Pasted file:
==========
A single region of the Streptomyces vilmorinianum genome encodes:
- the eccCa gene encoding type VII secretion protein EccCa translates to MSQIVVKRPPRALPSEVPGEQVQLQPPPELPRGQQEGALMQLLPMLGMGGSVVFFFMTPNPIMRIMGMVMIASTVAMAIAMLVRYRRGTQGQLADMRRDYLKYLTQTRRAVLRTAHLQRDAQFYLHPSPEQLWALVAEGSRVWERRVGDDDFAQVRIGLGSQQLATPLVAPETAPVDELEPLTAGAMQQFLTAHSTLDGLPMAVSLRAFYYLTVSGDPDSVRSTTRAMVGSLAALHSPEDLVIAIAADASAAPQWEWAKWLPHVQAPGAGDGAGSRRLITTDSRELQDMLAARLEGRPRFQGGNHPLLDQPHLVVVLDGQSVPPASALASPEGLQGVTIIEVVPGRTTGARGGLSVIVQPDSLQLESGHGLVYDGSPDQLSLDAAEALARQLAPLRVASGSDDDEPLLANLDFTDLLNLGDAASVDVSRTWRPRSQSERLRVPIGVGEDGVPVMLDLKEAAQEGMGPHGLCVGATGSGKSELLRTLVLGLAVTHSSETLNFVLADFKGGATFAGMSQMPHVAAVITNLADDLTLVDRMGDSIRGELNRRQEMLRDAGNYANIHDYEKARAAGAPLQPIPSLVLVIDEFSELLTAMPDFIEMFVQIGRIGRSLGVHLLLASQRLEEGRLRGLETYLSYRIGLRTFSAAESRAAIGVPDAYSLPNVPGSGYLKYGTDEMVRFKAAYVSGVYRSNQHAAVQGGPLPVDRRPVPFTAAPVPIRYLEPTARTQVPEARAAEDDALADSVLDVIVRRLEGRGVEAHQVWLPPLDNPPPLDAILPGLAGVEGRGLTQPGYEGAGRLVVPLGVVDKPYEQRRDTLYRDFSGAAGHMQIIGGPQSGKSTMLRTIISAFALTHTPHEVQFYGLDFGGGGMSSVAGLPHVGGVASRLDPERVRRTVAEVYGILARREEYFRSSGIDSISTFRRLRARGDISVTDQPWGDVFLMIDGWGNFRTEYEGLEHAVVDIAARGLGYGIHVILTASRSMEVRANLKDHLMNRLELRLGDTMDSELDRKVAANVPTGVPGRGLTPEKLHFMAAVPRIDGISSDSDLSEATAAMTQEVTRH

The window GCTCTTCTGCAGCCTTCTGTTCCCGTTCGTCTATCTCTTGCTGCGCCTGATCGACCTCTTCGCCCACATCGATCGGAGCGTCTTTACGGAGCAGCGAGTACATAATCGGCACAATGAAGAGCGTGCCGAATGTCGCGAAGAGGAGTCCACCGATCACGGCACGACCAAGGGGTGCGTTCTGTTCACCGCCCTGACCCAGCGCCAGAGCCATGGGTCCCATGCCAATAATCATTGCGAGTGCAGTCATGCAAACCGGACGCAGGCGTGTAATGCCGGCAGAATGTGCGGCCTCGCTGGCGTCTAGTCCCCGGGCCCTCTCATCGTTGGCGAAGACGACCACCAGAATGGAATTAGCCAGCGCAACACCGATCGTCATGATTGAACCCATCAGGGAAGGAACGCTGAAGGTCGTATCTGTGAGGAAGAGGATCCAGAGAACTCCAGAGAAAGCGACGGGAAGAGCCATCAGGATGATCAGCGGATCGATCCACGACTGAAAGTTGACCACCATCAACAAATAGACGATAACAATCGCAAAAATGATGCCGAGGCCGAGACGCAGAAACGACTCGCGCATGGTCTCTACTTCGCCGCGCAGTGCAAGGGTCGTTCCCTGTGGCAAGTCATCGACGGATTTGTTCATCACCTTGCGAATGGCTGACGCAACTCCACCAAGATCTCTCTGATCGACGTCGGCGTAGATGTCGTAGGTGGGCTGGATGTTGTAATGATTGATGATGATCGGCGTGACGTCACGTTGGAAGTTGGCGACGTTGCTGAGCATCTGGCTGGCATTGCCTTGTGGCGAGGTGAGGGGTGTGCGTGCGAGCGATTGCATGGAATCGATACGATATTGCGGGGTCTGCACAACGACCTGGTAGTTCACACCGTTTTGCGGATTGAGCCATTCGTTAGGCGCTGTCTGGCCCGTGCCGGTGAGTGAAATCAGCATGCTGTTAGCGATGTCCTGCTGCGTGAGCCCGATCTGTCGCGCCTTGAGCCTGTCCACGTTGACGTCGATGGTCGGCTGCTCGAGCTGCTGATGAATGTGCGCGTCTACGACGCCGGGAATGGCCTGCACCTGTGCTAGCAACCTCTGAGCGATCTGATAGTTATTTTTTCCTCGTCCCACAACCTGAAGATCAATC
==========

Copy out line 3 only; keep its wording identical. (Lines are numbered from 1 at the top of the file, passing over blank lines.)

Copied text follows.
The window GCTCTTCTGCAGCCTTCTGTTCCCGTTCGTCTATCTCTTGCTGCGCCTGATCGACCTCTTCGCCCACATCGATCGGAGCGTCTTTACGGAGCAGCGAGTACATAATCGGCACAATGAAGAGCGTGCCGAATGTCGCGAAGAGGAGTCCACCGATCACGGCACGACCAAGGGGTGCGTTCTGTTCACCGCCCTGACCCAGCGCCAGAGCCATGGGTCCCATGCCAATAATCATTGCGAGTGCAGTCATGCAAACCGGACGCAGGCGTGTAATGCCGGCAGAATGTGCGGCCTCGCTGGCGTCTAGTCCCCGGGCCCTCTCATCGTTGGCGAAGACGACCACCAGAATGGAATTAGCCAGCGCAACACCGATCGTCATGATTGAACCCATCAGGGAAGGAACGCTGAAGGTCGTATCTGTGAGGAAGAGGATCCAGAGAACTCCAGAGAAAGCGACGGGAAGAGCCATCAGGATGATCAGCGGATCGATCCACGACTGAAAGTTGACCACCATCAACAAATAGACGATAACAATCGCAAAAATGATGCCGAGGCCGAGACGCAGAAACGACTCGCGCATGGTCTCTACTTCGCCGCGCAGTGCAAGGGTCGTTCCCTGTGGCAAGTCATCGACGGATTTGTTCATCACCTTGCGAATGGCTGACGCAACTCCACCAAGATCTCTCTGATCGACGTCGGCGTAGATGTCGTAGGTGGGCTGGATGTTGTAATGATTGATGATGATCGGCGTGACGTCACGTTGGAAGTTGGCGACGTTGCTGAGCATCTGGCTGGCATTGCCTTGTGGCGAGGTGAGGGGTGTGCGTGCGAGCGATTGCATGGAATCGATACGATATTGCGGGGTCTGCACAACGACCTGGTAGTTCACACCGTTTTGCGGATTGAGCCATTCGTTAGGCGCTGTCTGGCCCGTGCCGGTGAGTGAAATCAGCATGCTGTTAGCGATGTCCTGCTGCGTGAGCCCGATCTGTCGCGCCTTGAGCCTGTCCACGTTGACGTCGATGGTCGGCTGCTCGAGCTGCTGATGAATGTGCGCGTCTACGACGCCGGGAATGGCCTGCACCTGTGCTAGCAACCTCTGAGCGATCTGATAGTTATTTTTTCCTCGTCCCACAACCTGAAGATCAATC